Jen’s Documentary Corner! Paul Williams: Still Alive

Swan Phantom of the Paradise

I laughed with my husband this weekend that I imprinted as a child on ’70s radio. I love Fleetwood Mac, Harry Nilsson, The Carpenters and, lastly, I love Paul Williams. I am sure most of my memories of Paul Williams come from The Muppet Show and Smokey and the Bandit. And the dozens of guest appearances on game shows. But his music.. his music is heartfelt. It comes from a place of sadness and loneliness. His uniqueness separated him from people but also seemed to create a depth that touches many.

His childhood was troubled. His adulthood was plagued with addiction. He is responsible for some of the most timeless songs sung by other people. The Rainbow Connection can reduce me to tears whenever I hear it, then there is We’ve Only Just Begun by The Carpenters, Evergreen by Barbra Streisand, Fill Your Heart by David Bowie and countless more.

Stephen Kessler made a documentary about Paul Williams, called Paul Williams Still Alive. The documentary does him a disservice. The documentarian seems to feel that the story that should be told is his love of Paul Williams vs. the story of Paul Williams himself. Because his love seems fickle, midway through the process it feels like he loses his way; he becomes cruel with his pushes for sensationalism and dirt. The way the editor (David Zieff) cut the film it really feels as though he thought the director was a jerk and wanted to make sure we realize that too. There are moments which are truly touching and human. My take-away from this movie is what a multi-layered, human, and humble man Paul Williams is. You see how much he has touched, and raised up, others through his words and music. You see the love on the faces of the fans. You see the lives he touches in his speaking tours on sobriety and staying clean.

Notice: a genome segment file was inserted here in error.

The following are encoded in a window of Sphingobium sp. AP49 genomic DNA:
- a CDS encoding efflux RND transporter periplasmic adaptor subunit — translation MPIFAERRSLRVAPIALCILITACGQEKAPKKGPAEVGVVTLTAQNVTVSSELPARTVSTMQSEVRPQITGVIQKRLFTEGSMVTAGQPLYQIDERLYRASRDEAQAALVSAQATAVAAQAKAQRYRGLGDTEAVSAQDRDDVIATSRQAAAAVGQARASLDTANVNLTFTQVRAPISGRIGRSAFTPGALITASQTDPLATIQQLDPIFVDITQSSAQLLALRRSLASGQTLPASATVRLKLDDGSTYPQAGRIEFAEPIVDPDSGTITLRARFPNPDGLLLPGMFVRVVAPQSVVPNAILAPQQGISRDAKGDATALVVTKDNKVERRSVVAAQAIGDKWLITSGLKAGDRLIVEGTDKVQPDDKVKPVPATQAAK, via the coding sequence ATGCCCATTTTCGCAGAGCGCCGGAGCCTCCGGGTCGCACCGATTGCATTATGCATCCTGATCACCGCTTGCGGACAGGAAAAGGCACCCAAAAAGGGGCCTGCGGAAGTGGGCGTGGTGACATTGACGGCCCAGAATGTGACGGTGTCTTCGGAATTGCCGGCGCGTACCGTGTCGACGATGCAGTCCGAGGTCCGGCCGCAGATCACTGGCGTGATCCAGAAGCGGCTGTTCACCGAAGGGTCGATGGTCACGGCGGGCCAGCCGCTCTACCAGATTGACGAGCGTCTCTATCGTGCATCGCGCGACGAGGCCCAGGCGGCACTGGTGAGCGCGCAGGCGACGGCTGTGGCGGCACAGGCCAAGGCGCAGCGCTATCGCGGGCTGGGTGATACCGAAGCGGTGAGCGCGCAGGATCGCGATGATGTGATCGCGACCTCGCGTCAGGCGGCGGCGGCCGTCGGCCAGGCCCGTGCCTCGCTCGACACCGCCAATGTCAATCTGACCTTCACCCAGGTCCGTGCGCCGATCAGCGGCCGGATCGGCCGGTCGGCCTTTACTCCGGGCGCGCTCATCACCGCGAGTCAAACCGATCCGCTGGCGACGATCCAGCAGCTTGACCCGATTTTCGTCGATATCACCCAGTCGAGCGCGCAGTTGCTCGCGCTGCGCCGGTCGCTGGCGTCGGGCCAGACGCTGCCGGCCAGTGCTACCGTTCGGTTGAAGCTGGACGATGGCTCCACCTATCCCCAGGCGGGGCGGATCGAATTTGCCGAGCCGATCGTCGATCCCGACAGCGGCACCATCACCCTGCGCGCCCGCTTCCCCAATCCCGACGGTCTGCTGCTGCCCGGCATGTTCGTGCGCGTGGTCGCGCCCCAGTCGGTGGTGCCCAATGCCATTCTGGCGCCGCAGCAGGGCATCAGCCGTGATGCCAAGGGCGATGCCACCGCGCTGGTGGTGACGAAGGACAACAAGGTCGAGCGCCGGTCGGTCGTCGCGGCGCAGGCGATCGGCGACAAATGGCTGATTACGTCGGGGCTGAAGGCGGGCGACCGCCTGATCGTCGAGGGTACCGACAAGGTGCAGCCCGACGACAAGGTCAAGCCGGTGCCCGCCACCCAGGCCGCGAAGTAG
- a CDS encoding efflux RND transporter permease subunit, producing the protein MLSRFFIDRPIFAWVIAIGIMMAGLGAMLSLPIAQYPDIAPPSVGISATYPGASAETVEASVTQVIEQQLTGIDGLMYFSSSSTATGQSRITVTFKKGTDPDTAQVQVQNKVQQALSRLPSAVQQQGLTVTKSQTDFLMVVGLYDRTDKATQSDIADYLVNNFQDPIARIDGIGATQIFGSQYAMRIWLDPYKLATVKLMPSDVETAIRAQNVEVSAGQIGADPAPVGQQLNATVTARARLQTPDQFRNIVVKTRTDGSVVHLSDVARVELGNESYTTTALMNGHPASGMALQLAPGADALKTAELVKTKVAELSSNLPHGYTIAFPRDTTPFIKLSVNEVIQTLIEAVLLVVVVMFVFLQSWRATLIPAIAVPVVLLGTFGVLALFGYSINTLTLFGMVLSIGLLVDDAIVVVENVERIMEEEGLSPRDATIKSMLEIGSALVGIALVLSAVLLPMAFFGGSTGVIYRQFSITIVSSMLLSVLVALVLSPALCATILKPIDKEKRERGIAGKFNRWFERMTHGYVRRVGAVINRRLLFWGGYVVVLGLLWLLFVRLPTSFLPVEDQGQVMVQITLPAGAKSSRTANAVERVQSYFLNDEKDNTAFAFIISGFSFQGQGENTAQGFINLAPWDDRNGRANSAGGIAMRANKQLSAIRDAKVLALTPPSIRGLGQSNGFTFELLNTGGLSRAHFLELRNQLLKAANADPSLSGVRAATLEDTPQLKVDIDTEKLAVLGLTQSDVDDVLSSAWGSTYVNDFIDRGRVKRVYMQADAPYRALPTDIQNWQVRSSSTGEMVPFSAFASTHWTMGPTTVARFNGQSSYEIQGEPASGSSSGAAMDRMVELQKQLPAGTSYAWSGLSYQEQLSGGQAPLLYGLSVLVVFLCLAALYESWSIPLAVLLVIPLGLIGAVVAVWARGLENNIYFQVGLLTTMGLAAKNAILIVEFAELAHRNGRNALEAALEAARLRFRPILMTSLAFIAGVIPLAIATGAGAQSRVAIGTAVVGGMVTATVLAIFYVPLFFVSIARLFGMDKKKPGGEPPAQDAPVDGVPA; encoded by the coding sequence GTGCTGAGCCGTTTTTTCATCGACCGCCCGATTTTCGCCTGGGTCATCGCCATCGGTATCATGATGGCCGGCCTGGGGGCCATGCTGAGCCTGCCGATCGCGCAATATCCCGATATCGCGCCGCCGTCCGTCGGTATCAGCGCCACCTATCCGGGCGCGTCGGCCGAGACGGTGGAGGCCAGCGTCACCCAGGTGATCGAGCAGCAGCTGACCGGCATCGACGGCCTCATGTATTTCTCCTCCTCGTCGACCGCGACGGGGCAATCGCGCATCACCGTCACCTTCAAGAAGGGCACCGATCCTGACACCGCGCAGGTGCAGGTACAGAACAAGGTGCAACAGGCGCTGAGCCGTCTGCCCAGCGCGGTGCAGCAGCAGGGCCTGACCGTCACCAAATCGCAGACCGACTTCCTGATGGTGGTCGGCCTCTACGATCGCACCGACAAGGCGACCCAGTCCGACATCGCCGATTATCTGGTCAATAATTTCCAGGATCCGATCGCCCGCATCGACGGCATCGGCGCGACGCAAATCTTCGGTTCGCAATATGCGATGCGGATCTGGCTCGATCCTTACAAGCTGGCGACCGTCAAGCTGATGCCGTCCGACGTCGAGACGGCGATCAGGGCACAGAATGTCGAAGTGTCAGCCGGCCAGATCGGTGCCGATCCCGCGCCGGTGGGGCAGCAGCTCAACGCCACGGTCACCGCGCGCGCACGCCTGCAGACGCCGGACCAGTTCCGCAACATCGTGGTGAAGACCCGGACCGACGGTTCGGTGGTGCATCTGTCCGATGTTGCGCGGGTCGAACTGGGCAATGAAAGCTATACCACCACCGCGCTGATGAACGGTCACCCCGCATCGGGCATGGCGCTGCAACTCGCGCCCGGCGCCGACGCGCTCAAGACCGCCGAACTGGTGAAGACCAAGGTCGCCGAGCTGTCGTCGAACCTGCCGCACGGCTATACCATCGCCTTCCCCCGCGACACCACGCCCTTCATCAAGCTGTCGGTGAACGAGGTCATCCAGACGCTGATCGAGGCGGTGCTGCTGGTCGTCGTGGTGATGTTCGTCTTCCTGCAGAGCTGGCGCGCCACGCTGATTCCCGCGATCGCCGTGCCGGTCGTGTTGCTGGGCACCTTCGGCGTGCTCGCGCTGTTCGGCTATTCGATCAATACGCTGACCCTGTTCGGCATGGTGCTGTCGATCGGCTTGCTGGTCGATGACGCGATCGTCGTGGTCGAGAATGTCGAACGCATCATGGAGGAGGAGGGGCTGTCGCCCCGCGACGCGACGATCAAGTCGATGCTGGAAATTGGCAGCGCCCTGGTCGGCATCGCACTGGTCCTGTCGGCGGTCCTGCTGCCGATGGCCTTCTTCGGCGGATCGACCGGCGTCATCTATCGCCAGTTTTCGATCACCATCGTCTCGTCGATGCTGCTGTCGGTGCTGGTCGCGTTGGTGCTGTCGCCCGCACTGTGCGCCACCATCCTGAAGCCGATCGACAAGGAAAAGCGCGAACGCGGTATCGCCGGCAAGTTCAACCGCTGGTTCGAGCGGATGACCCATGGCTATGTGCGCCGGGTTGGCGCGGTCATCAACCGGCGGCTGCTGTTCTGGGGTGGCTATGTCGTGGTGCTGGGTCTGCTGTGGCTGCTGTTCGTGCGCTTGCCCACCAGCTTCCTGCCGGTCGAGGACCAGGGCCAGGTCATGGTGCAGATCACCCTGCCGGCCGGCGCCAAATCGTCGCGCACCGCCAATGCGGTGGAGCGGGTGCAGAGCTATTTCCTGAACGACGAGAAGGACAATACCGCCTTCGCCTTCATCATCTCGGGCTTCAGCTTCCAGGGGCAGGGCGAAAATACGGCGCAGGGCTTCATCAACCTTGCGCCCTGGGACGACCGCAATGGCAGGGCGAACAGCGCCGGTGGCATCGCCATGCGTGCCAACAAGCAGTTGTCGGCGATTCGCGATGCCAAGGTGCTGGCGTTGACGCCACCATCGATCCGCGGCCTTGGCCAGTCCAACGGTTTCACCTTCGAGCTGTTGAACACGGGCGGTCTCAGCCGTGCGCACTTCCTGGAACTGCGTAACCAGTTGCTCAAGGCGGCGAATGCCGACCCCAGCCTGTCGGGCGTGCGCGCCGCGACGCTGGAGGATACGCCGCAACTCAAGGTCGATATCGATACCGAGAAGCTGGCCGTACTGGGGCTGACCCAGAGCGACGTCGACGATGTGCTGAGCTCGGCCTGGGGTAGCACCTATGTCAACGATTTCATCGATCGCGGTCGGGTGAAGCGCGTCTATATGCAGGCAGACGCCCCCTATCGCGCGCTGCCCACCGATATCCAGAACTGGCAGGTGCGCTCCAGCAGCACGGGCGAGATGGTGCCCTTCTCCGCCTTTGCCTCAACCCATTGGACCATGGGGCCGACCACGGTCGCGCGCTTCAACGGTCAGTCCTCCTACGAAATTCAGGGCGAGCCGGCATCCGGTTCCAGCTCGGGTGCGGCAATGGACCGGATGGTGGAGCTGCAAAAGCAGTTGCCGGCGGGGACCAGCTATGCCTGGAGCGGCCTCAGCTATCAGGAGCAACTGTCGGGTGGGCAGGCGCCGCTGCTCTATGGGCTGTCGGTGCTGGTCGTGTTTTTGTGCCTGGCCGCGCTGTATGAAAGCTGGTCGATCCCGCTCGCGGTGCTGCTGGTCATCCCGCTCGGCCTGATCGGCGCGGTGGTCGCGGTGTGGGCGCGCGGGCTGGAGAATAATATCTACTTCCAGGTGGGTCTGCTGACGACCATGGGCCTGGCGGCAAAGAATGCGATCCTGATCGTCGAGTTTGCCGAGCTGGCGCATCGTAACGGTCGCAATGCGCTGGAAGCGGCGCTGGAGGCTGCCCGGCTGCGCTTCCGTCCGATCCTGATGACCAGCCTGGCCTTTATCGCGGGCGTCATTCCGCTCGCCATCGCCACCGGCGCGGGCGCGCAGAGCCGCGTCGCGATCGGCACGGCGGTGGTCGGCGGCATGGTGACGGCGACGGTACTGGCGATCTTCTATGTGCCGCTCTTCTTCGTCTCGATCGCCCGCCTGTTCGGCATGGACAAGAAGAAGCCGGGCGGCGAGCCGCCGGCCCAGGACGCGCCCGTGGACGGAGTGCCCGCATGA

All this documentary did was make me realize that he deserves better. I left it hoping someone else sees this and allows him to fully tell the story of his family, his work in the movies (especially Phantom of the Paradise), and his lifetime spent creating music and the effect all of it has had on others. He gives every appearance of having found peace and joy in his life. I wish his tale had been better told so we could experience that with him.

credit to Henny Garfunkel

Credit to Henny Garfunkel

See more about Paul Williams at his site here
See more about his work on sobriety here

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